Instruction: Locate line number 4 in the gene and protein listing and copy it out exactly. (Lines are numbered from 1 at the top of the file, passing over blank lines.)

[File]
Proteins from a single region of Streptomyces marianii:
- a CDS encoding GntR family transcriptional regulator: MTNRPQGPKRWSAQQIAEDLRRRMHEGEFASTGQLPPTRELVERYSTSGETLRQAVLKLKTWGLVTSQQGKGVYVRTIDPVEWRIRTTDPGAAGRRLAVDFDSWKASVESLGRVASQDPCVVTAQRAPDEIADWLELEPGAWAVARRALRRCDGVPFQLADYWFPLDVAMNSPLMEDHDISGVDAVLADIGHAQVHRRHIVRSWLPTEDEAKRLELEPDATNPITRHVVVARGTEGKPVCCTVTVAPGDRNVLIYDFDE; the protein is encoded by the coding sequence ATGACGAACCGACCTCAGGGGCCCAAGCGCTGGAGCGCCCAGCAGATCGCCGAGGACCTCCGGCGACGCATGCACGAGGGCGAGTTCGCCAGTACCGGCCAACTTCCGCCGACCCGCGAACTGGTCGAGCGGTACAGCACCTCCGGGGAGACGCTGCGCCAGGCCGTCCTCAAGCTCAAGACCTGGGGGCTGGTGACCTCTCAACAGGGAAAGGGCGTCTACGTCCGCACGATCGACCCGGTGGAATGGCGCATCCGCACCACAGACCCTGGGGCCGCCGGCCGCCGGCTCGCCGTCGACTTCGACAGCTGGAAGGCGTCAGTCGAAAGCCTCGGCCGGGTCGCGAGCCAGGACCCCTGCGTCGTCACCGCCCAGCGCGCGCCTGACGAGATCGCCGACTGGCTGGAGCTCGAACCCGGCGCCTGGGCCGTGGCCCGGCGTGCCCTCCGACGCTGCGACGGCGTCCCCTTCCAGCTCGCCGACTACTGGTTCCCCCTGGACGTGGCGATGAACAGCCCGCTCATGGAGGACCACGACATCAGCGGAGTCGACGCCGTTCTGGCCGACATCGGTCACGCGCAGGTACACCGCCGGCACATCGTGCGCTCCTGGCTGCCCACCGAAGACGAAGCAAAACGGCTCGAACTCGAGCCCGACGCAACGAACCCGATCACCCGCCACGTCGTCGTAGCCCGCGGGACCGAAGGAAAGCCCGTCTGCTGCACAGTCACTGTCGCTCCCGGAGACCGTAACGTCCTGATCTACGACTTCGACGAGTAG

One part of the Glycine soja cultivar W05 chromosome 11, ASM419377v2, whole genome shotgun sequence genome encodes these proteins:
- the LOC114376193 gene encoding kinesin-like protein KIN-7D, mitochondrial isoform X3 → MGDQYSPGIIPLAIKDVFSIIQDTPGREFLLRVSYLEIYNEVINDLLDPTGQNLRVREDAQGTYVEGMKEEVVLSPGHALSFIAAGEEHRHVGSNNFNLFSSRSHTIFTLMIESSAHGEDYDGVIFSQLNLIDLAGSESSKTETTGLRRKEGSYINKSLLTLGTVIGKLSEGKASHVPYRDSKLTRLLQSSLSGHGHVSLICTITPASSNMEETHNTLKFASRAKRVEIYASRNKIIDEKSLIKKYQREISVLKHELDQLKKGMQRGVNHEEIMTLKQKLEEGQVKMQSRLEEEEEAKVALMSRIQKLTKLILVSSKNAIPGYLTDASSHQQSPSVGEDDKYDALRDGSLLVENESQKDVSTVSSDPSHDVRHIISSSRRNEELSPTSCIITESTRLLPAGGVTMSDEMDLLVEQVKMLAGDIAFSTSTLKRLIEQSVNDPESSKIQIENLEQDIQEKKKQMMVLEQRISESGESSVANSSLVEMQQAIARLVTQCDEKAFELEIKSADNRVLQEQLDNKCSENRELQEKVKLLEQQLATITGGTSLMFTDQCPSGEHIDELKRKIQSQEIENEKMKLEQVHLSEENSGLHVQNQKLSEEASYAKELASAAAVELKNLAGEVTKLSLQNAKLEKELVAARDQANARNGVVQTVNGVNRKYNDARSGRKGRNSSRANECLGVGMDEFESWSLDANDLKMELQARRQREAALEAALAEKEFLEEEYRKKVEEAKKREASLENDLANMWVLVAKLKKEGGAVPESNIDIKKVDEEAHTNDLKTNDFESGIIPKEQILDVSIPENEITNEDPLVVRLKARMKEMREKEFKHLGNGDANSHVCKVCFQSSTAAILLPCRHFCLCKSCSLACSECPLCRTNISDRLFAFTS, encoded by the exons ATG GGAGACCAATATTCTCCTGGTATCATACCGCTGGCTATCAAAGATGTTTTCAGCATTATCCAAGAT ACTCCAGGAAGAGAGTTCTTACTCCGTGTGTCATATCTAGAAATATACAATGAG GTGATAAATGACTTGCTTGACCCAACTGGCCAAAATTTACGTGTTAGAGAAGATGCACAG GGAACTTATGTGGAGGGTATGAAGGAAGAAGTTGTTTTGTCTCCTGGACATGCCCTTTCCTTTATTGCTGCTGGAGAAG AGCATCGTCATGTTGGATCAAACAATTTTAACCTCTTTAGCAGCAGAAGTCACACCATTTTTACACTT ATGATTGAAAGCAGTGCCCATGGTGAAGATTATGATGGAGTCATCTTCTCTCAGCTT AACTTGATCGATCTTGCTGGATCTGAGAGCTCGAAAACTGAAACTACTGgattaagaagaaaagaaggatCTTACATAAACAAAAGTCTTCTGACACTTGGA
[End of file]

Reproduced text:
- the LOC114376193 gene encoding kinesin-like protein KIN-7D, mitochondrial isoform X3 → MGDQYSPGIIPLAIKDVFSIIQDTPGREFLLRVSYLEIYNEVINDLLDPTGQNLRVREDAQGTYVEGMKEEVVLSPGHALSFIAAGEEHRHVGSNNFNLFSSRSHTIFTLMIESSAHGEDYDGVIFSQLNLIDLAGSESSKTETTGLRRKEGSYINKSLLTLGTVIGKLSEGKASHVPYRDSKLTRLLQSSLSGHGHVSLICTITPASSNMEETHNTLKFASRAKRVEIYASRNKIIDEKSLIKKYQREISVLKHELDQLKKGMQRGVNHEEIMTLKQKLEEGQVKMQSRLEEEEEAKVALMSRIQKLTKLILVSSKNAIPGYLTDASSHQQSPSVGEDDKYDALRDGSLLVENESQKDVSTVSSDPSHDVRHIISSSRRNEELSPTSCIITESTRLLPAGGVTMSDEMDLLVEQVKMLAGDIAFSTSTLKRLIEQSVNDPESSKIQIENLEQDIQEKKKQMMVLEQRISESGESSVANSSLVEMQQAIARLVTQCDEKAFELEIKSADNRVLQEQLDNKCSENRELQEKVKLLEQQLATITGGTSLMFTDQCPSGEHIDELKRKIQSQEIENEKMKLEQVHLSEENSGLHVQNQKLSEEASYAKELASAAAVELKNLAGEVTKLSLQNAKLEKELVAARDQANARNGVVQTVNGVNRKYNDARSGRKGRNSSRANECLGVGMDEFESWSLDANDLKMELQARRQREAALEAALAEKEFLEEEYRKKVEEAKKREASLENDLANMWVLVAKLKKEGGAVPESNIDIKKVDEEAHTNDLKTNDFESGIIPKEQILDVSIPENEITNEDPLVVRLKARMKEMREKEFKHLGNGDANSHVCKVCFQSSTAAILLPCRHFCLCKSCSLACSECPLCRTNISDRLFAFTS, encoded by the exons ATG GGAGACCAATATTCTCCTGGTATCATACCGCTGGCTATCAAAGATGTTTTCAGCATTATCCAAGAT ACTCCAGGAAGAGAGTTCTTACTCCGTGTGTCATATCTAGAAATATACAATGAG GTGATAAATGACTTGCTTGACCCAACTGGCCAAAATTTACGTGTTAGAGAAGATGCACAG GGAACTTATGTGGAGGGTATGAAGGAAGAAGTTGTTTTGTCTCCTGGACATGCCCTTTCCTTTATTGCTGCTGGAGAAG AGCATCGTCATGTTGGATCAAACAATTTTAACCTCTTTAGCAGCAGAAGTCACACCATTTTTACACTT ATGATTGAAAGCAGTGCCCATGGTGAAGATTATGATGGAGTCATCTTCTCTCAGCTT AACTTGATCGATCTTGCTGGATCTGAGAGCTCGAAAACTGAAACTACTGgattaagaagaaaagaaggatCTTACATAAACAAAAGTCTTCTGACACTTGGA